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Bessent: Controversy should not disqualify Chuck Hagel or William Brennan

President Barack Obama speaks during a news conference

President Barack Obama speaks during a news conference with chief counter-terrorism adviser John Brennan, left, and former Sen. Chuck Hagel in the East Room at the White House. (Jan. 7, 2013) Credit: Getty Images

The sniping over Chuck Hagel for defense secretary started even before he was picked for the job earlier today. Now that his nomination is official, the Senate, which will weigh whether to confirm him for the job, should stop the incessant nit-picking.

Any president should get the top staffers he wants and trusts. That includes William O. Brennan, the former CIA agent and Obama’s chief counterterroism adviser who was nominated today to be the next CIA director. Brennan should be questioned about his enthusiasm for targeted executions of suspected terrorists abroad, but his nomination has ignited little controversy.

As for Hagel, the Senate should review his credentials, record, judgment and integrity. That’s what the conformation process is all about. But unless some legal or ethical breach or malfeasance comes to light that is serious enough to raise legitimate doubt about his fitness to serve, the Senate should put partisanship and ideology aside and give him a fair confirmation hearing.

So far no one has questioned the credentials of the decorated Vietnam veteran, businessman and two-term Republican Senator from Nebraska. He appears well suited to take on the challenge of managing defense spending cuts while maintaining a strong military. But in destructively partisan Washington, everything is contentious, so a bruising confirmation battle is expected.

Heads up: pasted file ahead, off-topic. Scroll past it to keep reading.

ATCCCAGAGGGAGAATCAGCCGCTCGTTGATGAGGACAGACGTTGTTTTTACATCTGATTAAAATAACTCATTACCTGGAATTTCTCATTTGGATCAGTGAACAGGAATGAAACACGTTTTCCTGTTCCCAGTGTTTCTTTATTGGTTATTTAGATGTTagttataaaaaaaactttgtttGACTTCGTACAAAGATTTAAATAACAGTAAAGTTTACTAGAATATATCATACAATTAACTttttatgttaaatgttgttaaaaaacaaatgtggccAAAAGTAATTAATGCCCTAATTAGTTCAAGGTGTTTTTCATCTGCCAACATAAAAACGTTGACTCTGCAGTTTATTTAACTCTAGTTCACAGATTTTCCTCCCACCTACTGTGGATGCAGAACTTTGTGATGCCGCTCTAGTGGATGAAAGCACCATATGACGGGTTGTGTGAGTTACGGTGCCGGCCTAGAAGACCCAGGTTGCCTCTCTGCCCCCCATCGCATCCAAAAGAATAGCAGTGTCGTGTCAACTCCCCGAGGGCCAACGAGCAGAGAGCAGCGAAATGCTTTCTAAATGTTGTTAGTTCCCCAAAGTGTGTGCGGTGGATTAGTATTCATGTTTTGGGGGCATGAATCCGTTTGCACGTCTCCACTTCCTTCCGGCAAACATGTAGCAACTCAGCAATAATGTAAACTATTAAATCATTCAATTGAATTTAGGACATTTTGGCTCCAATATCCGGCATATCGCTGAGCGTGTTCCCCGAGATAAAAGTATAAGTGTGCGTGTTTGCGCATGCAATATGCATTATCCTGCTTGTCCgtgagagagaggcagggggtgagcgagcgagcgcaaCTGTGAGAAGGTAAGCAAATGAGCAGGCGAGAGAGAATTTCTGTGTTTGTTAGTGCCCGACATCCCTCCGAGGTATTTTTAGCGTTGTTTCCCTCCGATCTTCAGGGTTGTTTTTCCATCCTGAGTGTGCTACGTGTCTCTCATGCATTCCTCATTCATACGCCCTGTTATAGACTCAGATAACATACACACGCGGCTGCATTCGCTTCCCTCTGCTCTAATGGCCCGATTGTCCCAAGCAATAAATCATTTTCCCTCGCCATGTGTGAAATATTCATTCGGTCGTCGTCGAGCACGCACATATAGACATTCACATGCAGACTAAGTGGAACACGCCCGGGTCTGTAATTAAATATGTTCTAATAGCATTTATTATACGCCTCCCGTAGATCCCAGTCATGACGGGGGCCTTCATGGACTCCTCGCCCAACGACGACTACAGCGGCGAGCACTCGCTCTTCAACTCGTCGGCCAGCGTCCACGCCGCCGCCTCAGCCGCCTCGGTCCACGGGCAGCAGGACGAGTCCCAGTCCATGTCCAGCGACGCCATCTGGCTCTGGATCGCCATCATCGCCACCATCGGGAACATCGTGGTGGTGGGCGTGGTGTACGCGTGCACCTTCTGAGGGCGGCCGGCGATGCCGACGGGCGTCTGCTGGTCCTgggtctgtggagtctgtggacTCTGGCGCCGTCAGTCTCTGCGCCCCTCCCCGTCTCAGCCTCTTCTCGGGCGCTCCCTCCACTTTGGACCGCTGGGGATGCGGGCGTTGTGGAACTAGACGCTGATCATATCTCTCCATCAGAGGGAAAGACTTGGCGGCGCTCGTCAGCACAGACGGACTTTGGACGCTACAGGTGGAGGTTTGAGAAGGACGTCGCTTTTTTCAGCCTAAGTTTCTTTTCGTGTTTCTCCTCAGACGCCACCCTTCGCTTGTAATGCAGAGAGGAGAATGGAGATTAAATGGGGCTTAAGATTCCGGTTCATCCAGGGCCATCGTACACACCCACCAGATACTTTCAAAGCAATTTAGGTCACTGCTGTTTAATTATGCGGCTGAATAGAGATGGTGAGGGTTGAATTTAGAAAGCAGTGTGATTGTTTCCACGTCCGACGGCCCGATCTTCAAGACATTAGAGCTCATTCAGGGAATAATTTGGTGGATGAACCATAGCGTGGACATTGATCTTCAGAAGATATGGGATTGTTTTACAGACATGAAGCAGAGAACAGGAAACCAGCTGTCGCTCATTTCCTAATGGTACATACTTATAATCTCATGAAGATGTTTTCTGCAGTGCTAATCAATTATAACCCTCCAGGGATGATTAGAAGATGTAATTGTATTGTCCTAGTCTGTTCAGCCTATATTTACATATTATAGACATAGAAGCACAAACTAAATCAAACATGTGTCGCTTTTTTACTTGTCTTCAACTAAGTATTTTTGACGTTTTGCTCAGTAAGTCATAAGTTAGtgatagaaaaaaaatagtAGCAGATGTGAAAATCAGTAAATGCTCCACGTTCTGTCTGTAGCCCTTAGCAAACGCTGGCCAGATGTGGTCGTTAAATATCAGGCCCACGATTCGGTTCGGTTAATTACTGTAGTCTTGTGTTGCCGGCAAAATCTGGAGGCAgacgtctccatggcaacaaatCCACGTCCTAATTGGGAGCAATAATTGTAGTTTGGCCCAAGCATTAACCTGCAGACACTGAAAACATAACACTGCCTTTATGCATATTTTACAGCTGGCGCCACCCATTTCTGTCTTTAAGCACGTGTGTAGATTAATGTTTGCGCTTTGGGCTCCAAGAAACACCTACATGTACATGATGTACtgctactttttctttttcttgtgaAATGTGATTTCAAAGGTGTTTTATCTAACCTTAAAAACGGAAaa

Criticism from the right has focused on Hagel’s early opposition to the wars in Afghanistan and Iraq. As a senator he voted to give the Bush administration authority to go to war, but later criticized the conduct of those wars. He was certainly not wrong, or alone, in questioning how those long wars were waged.

Some on the left question Hagel’s commitment to equal rights based on a shot he took at a Clinton administration nominee for an ambassadorship in 1998, who he called “openly, aggressively gay.” Hagel has apologized for the comment.

But the most contentious issue is likely to be Hagel’s views on Israel and Iran. He called in the past for negotiations with Hamas, the militant Palestinian group that the United States and Israel have refused to deal with directly. He opposed some unilateral economic sanctions against Iran imposed to dissuade that nation from developing nuclear weapons.

And in a 2006 interview, Hagel was quoted as saying, “The Jewish lobby intimidates a lot of people up here,” leading to suspicion of anti-semitism and questions about the strength of his support for Israel. But what some see as anti-Israel sentiment appears to be the sort of tough, independent thinking that should be valuable in a defense secretary.

Plus, it's worth noting that Obama will determine the positions the United States takes on Iran and Israel and the Palestinians -- not his defense secretary.

Obama trusts and respects Hagel and Brennan and wants them for the key national security posts. Absent some disqualifying future revelations, they should be confirmed.